Retirement is probably not on most teen’s radars, but it should be. That’s because a relatively small investment today can grow into a a much larger sum later, after decades of compounding. A great place to start is with a Roth IRA.
- A Roth IRA can set teenagers up for a comfortable financial future.
- Anyone with earned income can contribute to a Roth IRA.
- Children under the age of 18 need a custodial Roth IRA.
Tax-Free Growth and Income for Retirement
One of the biggest perks of a Roth IRA is the tax break it offers. With a Roth IRA, you don’t get an upfront tax break like you do with a traditional IRA. Instead, your contributions and earnings grow tax-free forever.
This usually works out well for teens. That’s because most teens pay little if any income tax. If you have a summer job, or working during the school year, your pay makes you eligible for a Roth. Here's how it works:
- Any Roth IRA contributions you make now aren’t deductible, but the deduction wouldn’t be that valuable anyway. And later, when you’re in a higher tax bracket, you won’t have to pay any taxes on that money.
- You can withdraw your contributions at any time, for any reason, without owing any taxes or penalties. But you need to wait until you’re at least age 59½ to take out the money your contributions earn in interest if you want to avoid a 10% early withdrawal penalty.
You Can Only Contribute Earned Income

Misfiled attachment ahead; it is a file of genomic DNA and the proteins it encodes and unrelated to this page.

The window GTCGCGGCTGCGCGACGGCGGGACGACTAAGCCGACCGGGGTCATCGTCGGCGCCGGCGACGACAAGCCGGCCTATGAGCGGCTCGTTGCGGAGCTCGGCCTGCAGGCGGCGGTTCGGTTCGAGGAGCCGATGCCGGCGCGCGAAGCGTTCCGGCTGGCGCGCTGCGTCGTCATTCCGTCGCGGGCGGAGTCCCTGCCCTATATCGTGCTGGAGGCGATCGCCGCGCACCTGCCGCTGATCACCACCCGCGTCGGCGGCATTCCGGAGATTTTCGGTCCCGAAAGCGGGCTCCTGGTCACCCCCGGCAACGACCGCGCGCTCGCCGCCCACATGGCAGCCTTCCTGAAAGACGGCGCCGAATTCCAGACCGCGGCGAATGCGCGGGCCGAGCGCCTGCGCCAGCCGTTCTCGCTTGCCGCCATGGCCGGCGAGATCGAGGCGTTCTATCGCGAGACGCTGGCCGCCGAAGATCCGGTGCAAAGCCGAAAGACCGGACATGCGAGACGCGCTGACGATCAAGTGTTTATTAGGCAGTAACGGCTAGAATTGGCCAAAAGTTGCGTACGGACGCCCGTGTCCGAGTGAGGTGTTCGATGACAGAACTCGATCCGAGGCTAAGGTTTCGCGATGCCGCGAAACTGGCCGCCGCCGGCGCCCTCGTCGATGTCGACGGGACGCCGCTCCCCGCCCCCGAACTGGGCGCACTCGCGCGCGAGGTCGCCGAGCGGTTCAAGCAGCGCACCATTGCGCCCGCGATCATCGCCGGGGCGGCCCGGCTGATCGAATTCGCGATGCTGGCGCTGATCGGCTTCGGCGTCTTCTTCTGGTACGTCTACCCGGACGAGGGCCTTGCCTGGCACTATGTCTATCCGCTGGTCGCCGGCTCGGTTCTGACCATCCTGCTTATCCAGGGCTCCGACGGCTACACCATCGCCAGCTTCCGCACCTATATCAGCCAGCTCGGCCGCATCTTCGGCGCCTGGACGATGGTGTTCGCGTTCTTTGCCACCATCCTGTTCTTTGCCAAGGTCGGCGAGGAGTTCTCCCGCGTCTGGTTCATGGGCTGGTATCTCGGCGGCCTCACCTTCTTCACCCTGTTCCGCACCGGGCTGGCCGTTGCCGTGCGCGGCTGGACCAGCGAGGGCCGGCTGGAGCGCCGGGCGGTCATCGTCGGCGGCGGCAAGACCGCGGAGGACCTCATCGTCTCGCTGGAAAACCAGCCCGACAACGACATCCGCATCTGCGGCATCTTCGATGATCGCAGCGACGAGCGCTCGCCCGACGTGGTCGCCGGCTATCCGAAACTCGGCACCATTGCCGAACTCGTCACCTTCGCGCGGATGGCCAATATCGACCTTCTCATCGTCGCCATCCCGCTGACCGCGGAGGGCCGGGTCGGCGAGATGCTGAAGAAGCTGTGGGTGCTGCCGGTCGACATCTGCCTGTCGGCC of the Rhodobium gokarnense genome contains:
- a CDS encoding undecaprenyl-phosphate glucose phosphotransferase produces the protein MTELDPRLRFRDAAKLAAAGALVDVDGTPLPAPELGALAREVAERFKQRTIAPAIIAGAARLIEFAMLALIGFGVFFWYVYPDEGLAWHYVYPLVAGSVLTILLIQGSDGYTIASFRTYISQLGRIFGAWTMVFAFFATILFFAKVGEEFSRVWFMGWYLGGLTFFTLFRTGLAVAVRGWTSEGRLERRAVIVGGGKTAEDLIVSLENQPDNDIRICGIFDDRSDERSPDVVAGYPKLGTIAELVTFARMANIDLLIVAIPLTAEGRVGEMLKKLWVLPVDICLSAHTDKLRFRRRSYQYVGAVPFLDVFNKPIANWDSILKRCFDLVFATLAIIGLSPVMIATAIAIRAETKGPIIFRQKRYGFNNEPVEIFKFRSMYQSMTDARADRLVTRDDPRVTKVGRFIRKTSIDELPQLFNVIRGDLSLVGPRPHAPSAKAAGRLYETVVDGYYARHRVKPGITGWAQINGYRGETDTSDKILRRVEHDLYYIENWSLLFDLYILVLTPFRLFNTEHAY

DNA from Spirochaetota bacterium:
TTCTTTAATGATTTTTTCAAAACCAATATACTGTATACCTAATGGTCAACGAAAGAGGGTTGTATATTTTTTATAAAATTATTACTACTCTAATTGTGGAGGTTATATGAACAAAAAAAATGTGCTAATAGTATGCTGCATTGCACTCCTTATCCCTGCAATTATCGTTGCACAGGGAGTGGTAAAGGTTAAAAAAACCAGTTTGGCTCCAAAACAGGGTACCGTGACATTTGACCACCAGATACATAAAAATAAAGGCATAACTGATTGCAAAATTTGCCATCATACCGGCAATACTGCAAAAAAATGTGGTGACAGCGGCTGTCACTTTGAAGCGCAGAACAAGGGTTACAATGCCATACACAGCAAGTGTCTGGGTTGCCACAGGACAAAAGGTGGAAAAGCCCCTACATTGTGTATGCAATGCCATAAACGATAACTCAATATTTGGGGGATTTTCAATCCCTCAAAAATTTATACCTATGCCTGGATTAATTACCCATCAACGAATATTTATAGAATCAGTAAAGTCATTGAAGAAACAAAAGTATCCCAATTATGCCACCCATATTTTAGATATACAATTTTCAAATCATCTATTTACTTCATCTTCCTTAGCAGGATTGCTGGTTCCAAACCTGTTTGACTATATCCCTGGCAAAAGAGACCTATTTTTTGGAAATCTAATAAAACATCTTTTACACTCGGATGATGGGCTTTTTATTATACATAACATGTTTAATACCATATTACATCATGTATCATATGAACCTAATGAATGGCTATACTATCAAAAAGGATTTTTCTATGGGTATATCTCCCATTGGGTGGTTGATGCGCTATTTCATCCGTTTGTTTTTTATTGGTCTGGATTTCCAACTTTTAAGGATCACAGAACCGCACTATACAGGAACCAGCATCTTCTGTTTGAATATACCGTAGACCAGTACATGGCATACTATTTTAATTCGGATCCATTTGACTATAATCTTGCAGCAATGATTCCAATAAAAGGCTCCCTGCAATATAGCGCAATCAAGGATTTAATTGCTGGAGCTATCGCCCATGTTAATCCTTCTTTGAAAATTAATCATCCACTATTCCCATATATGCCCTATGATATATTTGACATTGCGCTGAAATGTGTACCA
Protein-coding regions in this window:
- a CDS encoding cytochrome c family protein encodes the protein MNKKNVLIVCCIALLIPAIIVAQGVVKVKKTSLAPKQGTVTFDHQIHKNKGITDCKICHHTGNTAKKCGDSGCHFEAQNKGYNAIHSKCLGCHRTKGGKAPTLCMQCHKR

Anyone can contribute to a Roth IRA, regardless of age. That includes babies, teenagers, and great-grandparents. You just need to have earned income for the year you make the contribution.
You get earned income when you work for someone else who pays you, or when you own a business or farm. While babies are unlikely to have earned income unless they are child models or actors, the kinds of work teenagers often do—babysitting, lifeguarding, burger flipping, and so forth—will qualify. Investment income doesn't qualify.
The contribution limits on IRAs change periodically, based on inflation. For 2019, workers can contribute up to $6,000 a year to a Roth IRA (it's $7,000 for those 50 or older). But your contribution can only be as large as your earned income. If you earned $4,000 during the year, that’s the most you can contribute.
The pay you receive must be legitimate and at the going market rate. Parents, for example, can’t pay their kids $1,000 an hour to mow the lawn and call it earned income. Ideally, you’ll get a W-2 to substantiate your earnings. Otherwise, it’s a good idea to keep excellent records from odd jobs that don’t provide a W-2.
Adults Can Contribute to a Teen’s Roth IRA
Parents and other adults can “match” a teen’s earnings and make a contribution themselves. For example, if you earn $3,000 at a summer job, your parents can kick in the $3,000 contribution and let you spend (or save) your money. Or they could help by contributing a percentage of your earnings—say, 50%.
Parents can contribute the money to your Roth IRA as long as you earned at least that much.
The Internal Revenue Service (IRS) doesn’t care who makes the contribution. You just need enough earned income to equal (or exceed) the contribution.
How to Open a Roth IRA for a Teen
An adult has to open a custodial Roth IRA account for you if you’re a minor. In most states, that’s age 18, but it’s age 19 or 21 in others.
Custodial Roth IRAs are basically the same as standard Roth IRAs, but the minimum investment amount may be lower. Many, but not all, brokers offer custodial Roth IRA accounts. Firms that currently offer accounts for minors include Charles Schwab, E*Trade, Fidelity, Merrill Edge, TD Ameritrade, and Vanguard.
As the custodian, the adult controls the assets in the Roth IRA until you reach the age of majority. At that point, the account belongs to you. You can continue to invest in your Roth IRA and set yourself up for a sound financial future—as far off as that future might seem.